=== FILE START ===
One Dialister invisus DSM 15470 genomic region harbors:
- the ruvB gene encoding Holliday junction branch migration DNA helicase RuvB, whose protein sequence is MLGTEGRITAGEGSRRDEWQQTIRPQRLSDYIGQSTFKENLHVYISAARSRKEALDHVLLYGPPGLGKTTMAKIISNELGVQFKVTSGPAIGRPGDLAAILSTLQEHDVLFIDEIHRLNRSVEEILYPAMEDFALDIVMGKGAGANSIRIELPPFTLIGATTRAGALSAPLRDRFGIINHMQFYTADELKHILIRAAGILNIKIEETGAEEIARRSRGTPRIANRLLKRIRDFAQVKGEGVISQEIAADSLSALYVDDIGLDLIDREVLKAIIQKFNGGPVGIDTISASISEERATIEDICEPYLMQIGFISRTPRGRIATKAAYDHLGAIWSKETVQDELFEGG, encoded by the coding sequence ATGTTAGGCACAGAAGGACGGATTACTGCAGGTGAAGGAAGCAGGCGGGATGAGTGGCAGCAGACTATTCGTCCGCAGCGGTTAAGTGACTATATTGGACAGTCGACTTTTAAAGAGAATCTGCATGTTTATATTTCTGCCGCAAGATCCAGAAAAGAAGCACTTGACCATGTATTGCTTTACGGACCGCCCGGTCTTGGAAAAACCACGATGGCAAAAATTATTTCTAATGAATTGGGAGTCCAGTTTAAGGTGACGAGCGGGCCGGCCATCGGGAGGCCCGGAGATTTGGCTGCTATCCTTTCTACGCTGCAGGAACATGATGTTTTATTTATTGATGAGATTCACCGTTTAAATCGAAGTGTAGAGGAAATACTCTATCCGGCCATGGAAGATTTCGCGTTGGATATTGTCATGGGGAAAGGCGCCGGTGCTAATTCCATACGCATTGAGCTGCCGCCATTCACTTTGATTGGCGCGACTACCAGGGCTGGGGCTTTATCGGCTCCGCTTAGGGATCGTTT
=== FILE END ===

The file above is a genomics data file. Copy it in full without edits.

One Dialister invisus DSM 15470 genomic region harbors:
- the ruvB gene encoding Holliday junction branch migration DNA helicase RuvB, whose protein sequence is MLGTEGRITAGEGSRRDEWQQTIRPQRLSDYIGQSTFKENLHVYISAARSRKEALDHVLLYGPPGLGKTTMAKIISNELGVQFKVTSGPAIGRPGDLAAILSTLQEHDVLFIDEIHRLNRSVEEILYPAMEDFALDIVMGKGAGANSIRIELPPFTLIGATTRAGALSAPLRDRFGIINHMQFYTADELKHILIRAAGILNIKIEETGAEEIARRSRGTPRIANRLLKRIRDFAQVKGEGVISQEIAADSLSALYVDDIGLDLIDREVLKAIIQKFNGGPVGIDTISASISEERATIEDICEPYLMQIGFISRTPRGRIATKAAYDHLGAIWSKETVQDELFEGG, encoded by the coding sequence ATGTTAGGCACAGAAGGACGGATTACTGCAGGTGAAGGAAGCAGGCGGGATGAGTGGCAGCAGACTATTCGTCCGCAGCGGTTAAGTGACTATATTGGACAGTCGACTTTTAAAGAGAATCTGCATGTTTATATTTCTGCCGCAAGATCCAGAAAAGAAGCACTTGACCATGTATTGCTTTACGGACCGCCCGGTCTTGGAAAAACCACGATGGCAAAAATTATTTCTAATGAATTGGGAGTCCAGTTTAAGGTGACGAGCGGGCCGGCCATCGGGAGGCCCGGAGATTTGGCTGCTATCCTTTCTACGCTGCAGGAACATGATGTTTTATTTATTGATGAGATTCACCGTTTAAATCGAAGTGTAGAGGAAATACTCTATCCGGCCATGGAAGATTTCGCGTTGGATATTGTCATGGGGAAAGGCGCCGGTGCTAATTCCATACGCATTGAGCTGCCGCCATTCACTTTGATTGGCGCGACTACCAGGGCTGGGGCTTTATCGGCTCCGCTTAGGGATCGTTT